The magic of a mural

The magic of a mural

By Mary Dennehy

A TALLAGHT 17-year-old last week unveiled his mural in Citywise, which creatively captures the significance of the education centre, its young people and the wider community.

Living in Brookfield, Joel Osaghae spent the past year working on the impressive painting for his Silver Gaisce Award.

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Joel Ojaghae

A student of Holy Family Community School in Rathcoole, Joel has been attending Citywise in Jobstown for three years, where he has done supervised study and extra classes.

Over that time he has also assisted with summer camps, became a leader, delivered an art club to younger members and completed his Bronze Gaisce Award.

Last week, the Minister for Media, Tourism, Arts, Culture, Sport and Gaeltacht, Catherine Martin TD visited Jobstown for the unveiling of Joel’s mural.

Speaking on the day, Joel said: “So, for my Silver [Gaisce] Award I wanted to incorporate my love of art and Citywise into one project so, after a year of thought and hard work and a few tears here and there, I present to you my painting.

“Completing this painting is just the next stage in my journey through Citywise. It was a big decision for me to undertake such a huge task, but I’d say an even bigger decision for Jonathon [CEO of Citywise] to let me do it.”

Joel also talked those present through the different elements of his supersized painting.

“So, in the far corner you might notice that I’ve painted a tree,” Joel said.

“Now the tree represents our roots in Jobstown, but over the years, as we’ve grown as a community, the members have branched out beyond Dublin and eventually all over the world.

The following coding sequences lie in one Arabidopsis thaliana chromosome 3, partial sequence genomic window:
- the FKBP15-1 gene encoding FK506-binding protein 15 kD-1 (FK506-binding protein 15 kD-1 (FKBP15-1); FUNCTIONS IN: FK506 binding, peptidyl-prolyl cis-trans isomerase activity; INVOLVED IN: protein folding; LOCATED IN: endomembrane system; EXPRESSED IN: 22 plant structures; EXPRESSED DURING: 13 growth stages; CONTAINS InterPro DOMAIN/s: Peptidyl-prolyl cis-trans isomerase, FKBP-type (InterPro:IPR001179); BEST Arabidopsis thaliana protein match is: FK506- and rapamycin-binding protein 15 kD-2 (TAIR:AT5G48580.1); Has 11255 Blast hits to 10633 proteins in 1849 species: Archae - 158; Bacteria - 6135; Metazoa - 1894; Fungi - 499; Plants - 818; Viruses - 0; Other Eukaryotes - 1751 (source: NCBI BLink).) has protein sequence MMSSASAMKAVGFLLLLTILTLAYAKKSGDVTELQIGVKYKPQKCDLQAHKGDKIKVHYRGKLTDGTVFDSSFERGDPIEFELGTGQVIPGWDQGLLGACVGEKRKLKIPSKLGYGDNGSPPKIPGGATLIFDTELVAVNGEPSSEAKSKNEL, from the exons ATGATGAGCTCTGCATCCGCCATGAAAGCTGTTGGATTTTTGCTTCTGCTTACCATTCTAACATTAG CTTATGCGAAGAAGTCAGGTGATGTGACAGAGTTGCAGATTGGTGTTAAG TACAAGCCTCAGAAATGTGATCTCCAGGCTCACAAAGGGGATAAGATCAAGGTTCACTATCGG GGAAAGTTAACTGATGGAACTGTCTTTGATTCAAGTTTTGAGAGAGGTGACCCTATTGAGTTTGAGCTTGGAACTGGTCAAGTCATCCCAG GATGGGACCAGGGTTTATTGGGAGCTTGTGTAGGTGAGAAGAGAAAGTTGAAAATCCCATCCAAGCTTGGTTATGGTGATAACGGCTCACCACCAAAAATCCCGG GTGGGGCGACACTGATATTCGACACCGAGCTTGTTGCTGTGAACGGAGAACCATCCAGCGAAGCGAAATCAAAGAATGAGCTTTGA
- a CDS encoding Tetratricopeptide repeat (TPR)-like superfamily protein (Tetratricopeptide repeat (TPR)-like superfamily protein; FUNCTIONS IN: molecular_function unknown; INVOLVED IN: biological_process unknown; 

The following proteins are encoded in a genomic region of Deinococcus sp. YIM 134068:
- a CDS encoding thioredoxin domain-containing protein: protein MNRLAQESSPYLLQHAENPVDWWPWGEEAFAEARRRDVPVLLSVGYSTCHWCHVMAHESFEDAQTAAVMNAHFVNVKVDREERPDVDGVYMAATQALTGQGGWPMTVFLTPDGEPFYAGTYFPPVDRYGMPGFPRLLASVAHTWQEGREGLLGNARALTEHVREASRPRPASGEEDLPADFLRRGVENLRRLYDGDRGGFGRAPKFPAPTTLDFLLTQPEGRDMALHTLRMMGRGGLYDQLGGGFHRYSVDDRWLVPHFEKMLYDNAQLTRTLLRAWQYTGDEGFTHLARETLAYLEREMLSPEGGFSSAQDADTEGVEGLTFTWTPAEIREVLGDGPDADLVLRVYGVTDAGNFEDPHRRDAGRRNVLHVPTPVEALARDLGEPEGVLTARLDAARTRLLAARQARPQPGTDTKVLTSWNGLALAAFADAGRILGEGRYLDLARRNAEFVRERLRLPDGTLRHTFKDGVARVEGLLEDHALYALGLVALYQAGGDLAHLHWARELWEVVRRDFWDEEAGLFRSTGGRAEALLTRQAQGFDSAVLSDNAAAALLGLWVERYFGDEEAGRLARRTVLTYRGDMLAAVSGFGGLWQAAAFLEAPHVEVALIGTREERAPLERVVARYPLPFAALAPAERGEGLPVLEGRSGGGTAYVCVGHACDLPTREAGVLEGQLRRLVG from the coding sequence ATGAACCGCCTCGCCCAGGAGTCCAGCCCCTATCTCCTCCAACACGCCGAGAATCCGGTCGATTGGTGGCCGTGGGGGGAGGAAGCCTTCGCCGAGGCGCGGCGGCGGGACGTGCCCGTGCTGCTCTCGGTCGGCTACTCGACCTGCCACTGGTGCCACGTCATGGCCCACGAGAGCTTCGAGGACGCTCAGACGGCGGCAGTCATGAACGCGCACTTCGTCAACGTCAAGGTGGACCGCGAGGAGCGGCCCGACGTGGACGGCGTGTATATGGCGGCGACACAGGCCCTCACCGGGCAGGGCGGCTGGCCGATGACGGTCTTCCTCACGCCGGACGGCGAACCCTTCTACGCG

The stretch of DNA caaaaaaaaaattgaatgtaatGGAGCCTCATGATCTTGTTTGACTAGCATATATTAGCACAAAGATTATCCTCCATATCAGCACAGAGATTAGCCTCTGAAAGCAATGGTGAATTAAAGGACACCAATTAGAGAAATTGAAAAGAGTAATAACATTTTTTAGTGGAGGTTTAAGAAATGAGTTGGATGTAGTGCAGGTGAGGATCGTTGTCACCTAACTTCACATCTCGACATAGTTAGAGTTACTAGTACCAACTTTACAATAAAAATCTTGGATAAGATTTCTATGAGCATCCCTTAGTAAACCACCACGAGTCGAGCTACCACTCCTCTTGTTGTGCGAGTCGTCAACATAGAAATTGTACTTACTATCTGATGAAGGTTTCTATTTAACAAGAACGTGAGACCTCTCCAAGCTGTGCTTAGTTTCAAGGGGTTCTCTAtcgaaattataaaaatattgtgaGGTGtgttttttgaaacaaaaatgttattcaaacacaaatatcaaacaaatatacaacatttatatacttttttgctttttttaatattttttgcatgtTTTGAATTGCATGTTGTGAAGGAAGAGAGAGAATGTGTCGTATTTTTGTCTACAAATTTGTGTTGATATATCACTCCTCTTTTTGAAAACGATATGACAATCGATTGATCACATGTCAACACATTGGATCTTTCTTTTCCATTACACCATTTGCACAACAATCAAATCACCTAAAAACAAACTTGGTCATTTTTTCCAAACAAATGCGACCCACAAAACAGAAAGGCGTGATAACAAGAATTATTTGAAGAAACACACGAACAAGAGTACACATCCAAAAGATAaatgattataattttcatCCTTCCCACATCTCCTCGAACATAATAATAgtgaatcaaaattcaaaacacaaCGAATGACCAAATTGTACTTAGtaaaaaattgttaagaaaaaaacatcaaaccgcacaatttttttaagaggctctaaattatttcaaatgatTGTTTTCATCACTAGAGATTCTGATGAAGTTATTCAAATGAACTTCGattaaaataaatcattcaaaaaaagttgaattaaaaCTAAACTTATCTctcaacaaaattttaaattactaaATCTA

“I think that’s an amazing accomplishment.

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Sophia and Katelyn provide music for the occasion of the unveiling

“The two hands represent equality because we offer programmes and activities to everyone regardless of their ethnic background, race, age, colour and so on.

“It also represents friendship, because Citywise is a place you meet new people, develop social skills and eventually make new friends.”

He added: “You probably notice the bus stop in the corner – it represents the future of each individual at Citywise.

“Some may plan to move onto third-level education and others may plan to get a job, but nevertheless Citywise assists you on your journey.

“This is the bus to a brighter future for the youths.”

Joel also explained how the recycle logo represents Citywise’s efforts to re-use, reduce and recycle, with the frame around his painting made from old skirting boards.

The smiley face represents how the people and atmosphere at Citywise can put you in a good mood, while the stars are there to show that each individual who comes into the centre is a “star and has their own way of shining”.

Congratulating Joe, Jonathon Doyle, CEO of Citywise, told The Echo that he was “amazed” by the painting.

“It’s huge and is a main focal point when people come into the centre,” Jonathon said.

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Jonathon Doyle (CEO Citywise), Lee Maroney (TPOY), Edna Ojaghae, and Minister Catherine Martin

“It’s such a strong expression of belonging and pride in the area – and it’s not just about Citywise or Joel, but the whole community.

“For a 17-year-old to also capture [through the inclusion of the bus stop] that you come to Citywise and leave with a plan is amazing.

“Young people leave here with a plan, it could be a job, an apprenticeship, college . . . you go onto the next stage of your life.”

The mural has pride of place in Citywise’s games room/youth café area.

For further information on Citywise and its range of education and afterschool programmes, visit Citywise website HERE

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